The New York Times praised the List Visual Arts Center's "ambitious and carefully wrought" Mirror Images: Women, Surrealism and Self-Representation, in a lengthy review which concludes, "Bigger and splashier exhibitions devoted to this subject will surely be coming along, but they will all probably in some way take off from this one." The show is on view through June 28.
Junior Eto Otitigbe has been named the 1997-98 Cordover Scholar in the Arts. The award, given to someone who has financial need and is active in the arts, was established in 1996-97 by Ronald H. Cordover, who graduated from MIT in 1964 with a degree in electrical engineering. Mr. Otitigbe won third prize in the first annual Harold and Arlene Schnitzer Prize in the Visual Arts in 1996, received the 1997 List Foundation Fellowship in the Arts, inaugurated an annual poetry slam for students from the area, helped bring the Last Poets to MIT, initiated field trips to Boston-area artistic and cultural events of special interest to the black community, and won the 1998 Dr. Martin Luther King Student Leadership Award. "Could any of us ask for a better model of how the arts inform the lives of the students at MIT?" asked Associate Provost for the Arts Alan Brody.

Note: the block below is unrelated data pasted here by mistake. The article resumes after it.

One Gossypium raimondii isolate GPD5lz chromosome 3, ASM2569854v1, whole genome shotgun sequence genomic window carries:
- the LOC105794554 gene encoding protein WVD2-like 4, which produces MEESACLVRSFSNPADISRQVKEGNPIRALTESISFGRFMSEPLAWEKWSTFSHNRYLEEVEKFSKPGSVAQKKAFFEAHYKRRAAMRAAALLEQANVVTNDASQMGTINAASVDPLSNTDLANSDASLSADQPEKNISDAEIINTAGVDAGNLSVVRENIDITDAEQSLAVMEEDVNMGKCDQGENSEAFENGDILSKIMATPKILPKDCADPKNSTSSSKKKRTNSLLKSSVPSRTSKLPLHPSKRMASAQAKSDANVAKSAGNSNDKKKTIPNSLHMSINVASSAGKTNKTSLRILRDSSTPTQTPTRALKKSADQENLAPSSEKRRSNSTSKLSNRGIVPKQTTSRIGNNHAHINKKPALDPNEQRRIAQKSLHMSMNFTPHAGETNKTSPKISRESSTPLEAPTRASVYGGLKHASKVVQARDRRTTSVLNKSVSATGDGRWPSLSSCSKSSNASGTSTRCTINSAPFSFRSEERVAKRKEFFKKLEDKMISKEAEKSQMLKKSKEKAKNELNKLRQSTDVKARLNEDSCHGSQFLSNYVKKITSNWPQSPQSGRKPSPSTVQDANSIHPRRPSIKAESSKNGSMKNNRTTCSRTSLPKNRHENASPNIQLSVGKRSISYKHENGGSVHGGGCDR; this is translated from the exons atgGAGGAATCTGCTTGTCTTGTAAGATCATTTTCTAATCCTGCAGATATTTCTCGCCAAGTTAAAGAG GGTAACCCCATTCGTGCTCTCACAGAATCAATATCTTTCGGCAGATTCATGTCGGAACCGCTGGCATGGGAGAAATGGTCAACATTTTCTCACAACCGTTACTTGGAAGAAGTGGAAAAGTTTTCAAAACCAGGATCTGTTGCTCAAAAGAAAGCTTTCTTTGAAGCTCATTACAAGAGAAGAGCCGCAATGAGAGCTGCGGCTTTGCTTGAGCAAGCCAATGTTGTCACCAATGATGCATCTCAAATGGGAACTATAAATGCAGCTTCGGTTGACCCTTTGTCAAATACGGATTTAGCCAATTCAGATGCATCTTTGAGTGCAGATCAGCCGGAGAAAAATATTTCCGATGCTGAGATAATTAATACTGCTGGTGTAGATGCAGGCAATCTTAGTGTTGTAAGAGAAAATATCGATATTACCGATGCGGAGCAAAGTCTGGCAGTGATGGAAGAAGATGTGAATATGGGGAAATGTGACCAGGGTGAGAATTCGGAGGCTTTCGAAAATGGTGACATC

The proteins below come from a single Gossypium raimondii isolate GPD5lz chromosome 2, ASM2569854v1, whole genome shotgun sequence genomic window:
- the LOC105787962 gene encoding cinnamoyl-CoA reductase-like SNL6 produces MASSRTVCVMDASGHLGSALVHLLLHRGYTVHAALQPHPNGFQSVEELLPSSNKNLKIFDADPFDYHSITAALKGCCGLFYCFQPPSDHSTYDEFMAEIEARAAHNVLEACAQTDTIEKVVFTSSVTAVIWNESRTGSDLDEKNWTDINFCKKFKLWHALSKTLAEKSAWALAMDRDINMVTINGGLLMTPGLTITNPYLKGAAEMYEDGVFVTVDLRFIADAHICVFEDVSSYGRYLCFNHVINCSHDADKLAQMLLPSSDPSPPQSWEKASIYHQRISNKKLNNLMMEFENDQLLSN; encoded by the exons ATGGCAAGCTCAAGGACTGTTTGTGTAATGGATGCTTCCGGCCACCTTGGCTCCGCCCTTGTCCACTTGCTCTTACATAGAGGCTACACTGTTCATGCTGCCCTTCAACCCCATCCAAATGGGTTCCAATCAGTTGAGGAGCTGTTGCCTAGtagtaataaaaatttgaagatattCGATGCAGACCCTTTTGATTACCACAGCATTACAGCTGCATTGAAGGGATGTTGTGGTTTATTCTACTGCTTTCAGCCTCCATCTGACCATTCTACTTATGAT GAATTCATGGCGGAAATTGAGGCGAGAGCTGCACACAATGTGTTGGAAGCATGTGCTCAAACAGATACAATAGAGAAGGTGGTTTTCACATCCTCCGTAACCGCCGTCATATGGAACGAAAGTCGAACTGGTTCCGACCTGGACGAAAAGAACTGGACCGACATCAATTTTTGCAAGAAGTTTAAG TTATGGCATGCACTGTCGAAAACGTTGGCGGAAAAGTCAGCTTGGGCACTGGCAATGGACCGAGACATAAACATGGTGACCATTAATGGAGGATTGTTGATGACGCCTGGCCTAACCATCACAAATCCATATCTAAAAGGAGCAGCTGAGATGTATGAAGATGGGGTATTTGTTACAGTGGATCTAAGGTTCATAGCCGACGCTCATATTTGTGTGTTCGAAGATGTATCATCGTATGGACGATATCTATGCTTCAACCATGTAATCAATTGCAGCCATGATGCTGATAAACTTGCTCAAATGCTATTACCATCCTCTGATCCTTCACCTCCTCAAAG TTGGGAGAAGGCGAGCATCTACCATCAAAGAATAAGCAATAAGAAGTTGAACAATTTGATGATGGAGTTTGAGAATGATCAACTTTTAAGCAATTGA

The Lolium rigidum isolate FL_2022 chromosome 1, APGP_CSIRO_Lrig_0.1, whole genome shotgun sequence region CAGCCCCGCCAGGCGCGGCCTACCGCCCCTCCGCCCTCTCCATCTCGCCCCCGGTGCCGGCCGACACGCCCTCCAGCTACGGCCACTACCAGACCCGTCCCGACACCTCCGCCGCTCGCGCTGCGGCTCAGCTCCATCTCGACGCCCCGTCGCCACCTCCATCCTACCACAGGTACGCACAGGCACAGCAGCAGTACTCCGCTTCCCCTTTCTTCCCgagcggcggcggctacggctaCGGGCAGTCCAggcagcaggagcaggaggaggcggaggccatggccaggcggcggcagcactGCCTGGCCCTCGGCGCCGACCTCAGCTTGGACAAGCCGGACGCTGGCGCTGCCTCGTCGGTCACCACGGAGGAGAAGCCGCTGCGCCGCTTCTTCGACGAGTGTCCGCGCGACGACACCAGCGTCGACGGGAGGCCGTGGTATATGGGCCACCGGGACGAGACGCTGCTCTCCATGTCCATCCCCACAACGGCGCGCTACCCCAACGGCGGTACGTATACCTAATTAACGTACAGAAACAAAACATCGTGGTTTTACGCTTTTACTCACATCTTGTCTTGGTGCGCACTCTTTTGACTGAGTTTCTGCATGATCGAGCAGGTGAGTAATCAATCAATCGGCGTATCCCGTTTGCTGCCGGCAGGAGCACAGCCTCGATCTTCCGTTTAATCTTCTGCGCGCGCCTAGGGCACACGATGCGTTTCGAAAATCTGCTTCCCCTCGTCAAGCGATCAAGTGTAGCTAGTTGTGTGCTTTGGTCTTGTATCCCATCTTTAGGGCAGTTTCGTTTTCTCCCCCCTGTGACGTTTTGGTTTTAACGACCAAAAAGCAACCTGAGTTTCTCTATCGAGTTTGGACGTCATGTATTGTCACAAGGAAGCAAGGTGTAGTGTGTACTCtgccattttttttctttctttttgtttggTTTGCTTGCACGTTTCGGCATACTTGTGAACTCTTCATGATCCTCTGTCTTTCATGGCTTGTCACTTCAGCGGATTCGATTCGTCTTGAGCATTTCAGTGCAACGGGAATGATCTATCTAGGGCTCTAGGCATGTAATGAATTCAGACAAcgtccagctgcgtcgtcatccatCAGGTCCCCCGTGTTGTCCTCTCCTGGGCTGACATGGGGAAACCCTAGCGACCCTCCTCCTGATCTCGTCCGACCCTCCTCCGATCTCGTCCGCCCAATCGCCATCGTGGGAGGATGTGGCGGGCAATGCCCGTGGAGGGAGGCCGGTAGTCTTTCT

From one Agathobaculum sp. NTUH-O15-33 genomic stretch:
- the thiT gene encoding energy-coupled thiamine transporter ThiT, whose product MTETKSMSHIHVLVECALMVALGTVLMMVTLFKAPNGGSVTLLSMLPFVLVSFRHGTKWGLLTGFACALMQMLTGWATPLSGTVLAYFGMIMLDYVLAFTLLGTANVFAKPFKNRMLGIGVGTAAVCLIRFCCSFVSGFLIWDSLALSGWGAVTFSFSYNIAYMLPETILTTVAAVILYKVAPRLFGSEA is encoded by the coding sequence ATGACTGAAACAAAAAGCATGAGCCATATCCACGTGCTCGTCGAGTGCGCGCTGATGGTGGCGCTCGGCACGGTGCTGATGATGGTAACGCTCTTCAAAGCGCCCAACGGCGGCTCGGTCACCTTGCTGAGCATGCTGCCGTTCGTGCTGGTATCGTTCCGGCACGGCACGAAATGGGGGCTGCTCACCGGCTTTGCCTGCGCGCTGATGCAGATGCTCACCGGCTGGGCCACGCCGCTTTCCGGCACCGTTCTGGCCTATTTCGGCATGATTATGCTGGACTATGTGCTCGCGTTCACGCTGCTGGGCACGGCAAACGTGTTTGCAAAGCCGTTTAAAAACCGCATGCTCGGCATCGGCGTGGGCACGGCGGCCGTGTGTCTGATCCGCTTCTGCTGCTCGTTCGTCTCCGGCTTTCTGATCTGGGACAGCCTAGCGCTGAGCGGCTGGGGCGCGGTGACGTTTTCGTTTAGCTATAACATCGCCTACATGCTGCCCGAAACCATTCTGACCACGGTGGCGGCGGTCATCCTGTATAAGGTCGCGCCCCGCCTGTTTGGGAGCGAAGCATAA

Open City, a new Boston theater company, had MIT connections even before its first show opened--Myles Crowley, administrative assistant in the News Office, and Thomas R. Consi, research engineer in ocean engineering, are two of its seven founders. Since last fall, the MIT connections have grown: Sarah Cohen, a sophomore in biology and Shakespeare Ensemble member, volunteered with setting up the theater's space. Kristin "Nummi" Nummerdor (SB '94) designed the company's brochure, and EECS graduate student Eddie Kohler, a Dramashop member, created posters. Michael Kreutz, administrative assistant in economics, lent his talents to Open City's first show as musical director and accompanist, and Charlotte Peed, a senior secretary in architecture, appears as Kitty in the theater's current production of Six Degrees of Separation, the tragicomedy by John Guare, running May 13-June 13 at the Paramount Penthouse, 58 Berkeley St., Boston.
A version of this article appeared in MIT Tech Talk on May 13, 1998.